A celebration of the riches of the web.
Today in Web Monitor: artificial-limb envy, chicken feed and testing whether bonuses work.
• Could we enter an age of artificial limb envy? That is what Paul Hochman in Fast Company is trying to convince us. He puts across an argument that the prosthetic limb industry is about to enter an age of high profit due a future increase in amputees from diabetes related diseases and better engineering. He talks to Hugh Herr, double amputee director of the Biomechatronics Group at the MIT Media Lab:
"It's actually unfair. As tech advancements in prosthetics come along, amputees can exploit those improvements. They can get upgrades. A person with a natural body can't."
• What can managers learn from chickens? Peter Lennox in the Times Higher Education Supplement conducts a self-confessedly unscientific study into chicken transferable poultry skills. He promises they can teach us lots about behaviour, ethics, evolution and the "psychopathic nature of modern efficiency". His ideas about chickens' inner-thoughts and existential angst are, by necessity, based on guesswork - but he supplements this supposition with some observations of human behaviour:
"Watching chickens helps us understand human motivations and interactions, which is doubtless why so many words and phrases in common parlance are redolent of the hen yard: 'pecking order', 'cockiness', 'ruffling somebody's feathers', 'taking somebody under your wing', 'fussing like a mother hen', 'strutting', a 'bantamweight fighter', 'clipping someone's wings', 'beady eyes', 'chicks', 'to crow', 'to flock', 'get in a flap', 'coming home to roost', 'don't count your chickens before they're hatched', 'nest eggs' and 'preening'."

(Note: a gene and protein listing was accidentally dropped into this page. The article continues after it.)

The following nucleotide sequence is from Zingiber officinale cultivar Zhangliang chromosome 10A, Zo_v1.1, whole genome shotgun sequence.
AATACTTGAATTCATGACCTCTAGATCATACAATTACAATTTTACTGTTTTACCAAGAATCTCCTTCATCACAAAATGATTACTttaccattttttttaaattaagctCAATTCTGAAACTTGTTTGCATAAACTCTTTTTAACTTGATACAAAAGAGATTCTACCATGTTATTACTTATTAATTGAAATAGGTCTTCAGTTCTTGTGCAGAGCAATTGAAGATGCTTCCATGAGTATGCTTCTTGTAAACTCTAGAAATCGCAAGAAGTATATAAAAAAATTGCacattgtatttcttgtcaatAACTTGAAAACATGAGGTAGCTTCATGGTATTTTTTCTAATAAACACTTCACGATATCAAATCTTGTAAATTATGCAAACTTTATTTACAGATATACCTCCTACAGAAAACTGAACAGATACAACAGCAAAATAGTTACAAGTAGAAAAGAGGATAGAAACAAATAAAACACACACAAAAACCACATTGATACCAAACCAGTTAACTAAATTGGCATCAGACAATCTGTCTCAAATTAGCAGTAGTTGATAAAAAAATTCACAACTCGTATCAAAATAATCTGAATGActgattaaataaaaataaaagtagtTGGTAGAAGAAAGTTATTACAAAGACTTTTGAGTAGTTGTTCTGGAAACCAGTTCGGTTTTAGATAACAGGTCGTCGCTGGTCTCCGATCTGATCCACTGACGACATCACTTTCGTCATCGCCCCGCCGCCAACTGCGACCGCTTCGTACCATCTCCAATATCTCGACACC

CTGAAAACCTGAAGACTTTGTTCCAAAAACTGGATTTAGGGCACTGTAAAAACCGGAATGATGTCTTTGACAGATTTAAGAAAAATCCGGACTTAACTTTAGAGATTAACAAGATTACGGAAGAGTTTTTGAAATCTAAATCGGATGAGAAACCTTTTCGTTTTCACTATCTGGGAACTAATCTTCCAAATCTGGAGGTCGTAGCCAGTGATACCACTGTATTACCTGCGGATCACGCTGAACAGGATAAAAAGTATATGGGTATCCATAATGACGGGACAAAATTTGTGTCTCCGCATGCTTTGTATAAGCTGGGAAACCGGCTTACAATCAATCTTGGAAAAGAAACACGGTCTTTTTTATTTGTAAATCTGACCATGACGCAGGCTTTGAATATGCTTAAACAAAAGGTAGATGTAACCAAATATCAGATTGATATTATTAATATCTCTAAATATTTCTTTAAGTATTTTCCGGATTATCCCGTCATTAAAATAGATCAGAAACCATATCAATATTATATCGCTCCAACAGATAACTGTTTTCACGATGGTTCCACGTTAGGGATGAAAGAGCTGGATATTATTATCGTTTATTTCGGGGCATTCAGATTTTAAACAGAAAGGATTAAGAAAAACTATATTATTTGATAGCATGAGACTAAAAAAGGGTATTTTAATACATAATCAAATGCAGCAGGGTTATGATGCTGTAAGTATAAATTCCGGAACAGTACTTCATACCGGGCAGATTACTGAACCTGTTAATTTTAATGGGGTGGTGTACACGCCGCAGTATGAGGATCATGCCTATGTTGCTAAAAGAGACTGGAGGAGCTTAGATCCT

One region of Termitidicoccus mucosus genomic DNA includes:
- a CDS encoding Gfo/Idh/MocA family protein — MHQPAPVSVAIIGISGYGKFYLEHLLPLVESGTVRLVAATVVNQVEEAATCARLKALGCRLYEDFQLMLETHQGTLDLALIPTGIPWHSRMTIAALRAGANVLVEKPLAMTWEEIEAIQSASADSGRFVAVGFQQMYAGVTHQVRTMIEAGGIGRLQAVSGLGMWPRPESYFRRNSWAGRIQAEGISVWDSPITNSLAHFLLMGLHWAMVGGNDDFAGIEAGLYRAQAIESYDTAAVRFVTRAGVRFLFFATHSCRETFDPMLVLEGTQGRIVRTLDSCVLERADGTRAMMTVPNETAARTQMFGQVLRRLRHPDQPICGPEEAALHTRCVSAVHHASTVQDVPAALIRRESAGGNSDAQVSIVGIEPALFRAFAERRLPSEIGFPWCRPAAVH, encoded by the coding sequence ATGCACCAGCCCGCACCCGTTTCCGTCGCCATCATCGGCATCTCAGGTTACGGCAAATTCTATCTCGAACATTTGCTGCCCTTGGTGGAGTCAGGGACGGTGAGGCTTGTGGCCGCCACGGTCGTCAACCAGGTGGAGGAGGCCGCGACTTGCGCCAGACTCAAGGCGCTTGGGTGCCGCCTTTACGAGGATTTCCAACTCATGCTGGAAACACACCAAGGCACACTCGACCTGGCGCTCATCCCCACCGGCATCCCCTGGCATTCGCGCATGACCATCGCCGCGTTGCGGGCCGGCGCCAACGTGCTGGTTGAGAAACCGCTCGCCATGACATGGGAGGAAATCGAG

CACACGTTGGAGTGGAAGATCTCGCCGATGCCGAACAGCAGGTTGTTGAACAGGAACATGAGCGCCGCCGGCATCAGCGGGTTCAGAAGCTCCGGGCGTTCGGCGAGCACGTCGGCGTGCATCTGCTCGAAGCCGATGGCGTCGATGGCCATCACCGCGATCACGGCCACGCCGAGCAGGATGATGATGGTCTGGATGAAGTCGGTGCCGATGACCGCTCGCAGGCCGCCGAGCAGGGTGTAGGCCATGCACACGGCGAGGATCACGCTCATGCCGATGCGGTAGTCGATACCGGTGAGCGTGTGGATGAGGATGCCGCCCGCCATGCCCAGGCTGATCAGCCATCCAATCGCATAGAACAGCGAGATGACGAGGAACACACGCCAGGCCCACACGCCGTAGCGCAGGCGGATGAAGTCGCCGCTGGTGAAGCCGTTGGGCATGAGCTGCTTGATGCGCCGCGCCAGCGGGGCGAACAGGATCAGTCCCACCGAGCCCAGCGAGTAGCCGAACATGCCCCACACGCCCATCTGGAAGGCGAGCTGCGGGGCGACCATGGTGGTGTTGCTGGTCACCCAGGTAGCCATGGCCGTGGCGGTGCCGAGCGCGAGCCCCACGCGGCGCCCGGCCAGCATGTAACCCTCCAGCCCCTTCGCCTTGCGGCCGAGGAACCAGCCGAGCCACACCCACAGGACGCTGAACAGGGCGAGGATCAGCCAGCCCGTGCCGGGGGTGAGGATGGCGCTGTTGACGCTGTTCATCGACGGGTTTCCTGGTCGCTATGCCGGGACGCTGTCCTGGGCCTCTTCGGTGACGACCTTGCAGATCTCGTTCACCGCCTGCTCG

• Never mind the ethics of bankers' bonuses, behavioural economics professor Dan Ariely says in Wired that his research shows bonuses don't even work. They could in fact make things worse. Prof Ariely describes the effect of carrot-dangling in his experiments:
"We asked them, for example, to assemble puzzles and to play memory games while throwing tennis balls at a target. We promised about a third of them one day's pay if they performed well. Another third were promised two weeks' pay. The last third could earn a full five months' pay. (Before you ask where you can participate in our experiments, I should tell you that we ran this study in India, where the cost of living is relatively low.)
"What happened? The low-and medium-bonus groups performed the same. The big-bonus group performed worst of all."
He goes on to make a provocative conclusion:
"The financial crisis, perhaps, didn't happen in spite of the bonuses, but because of them."
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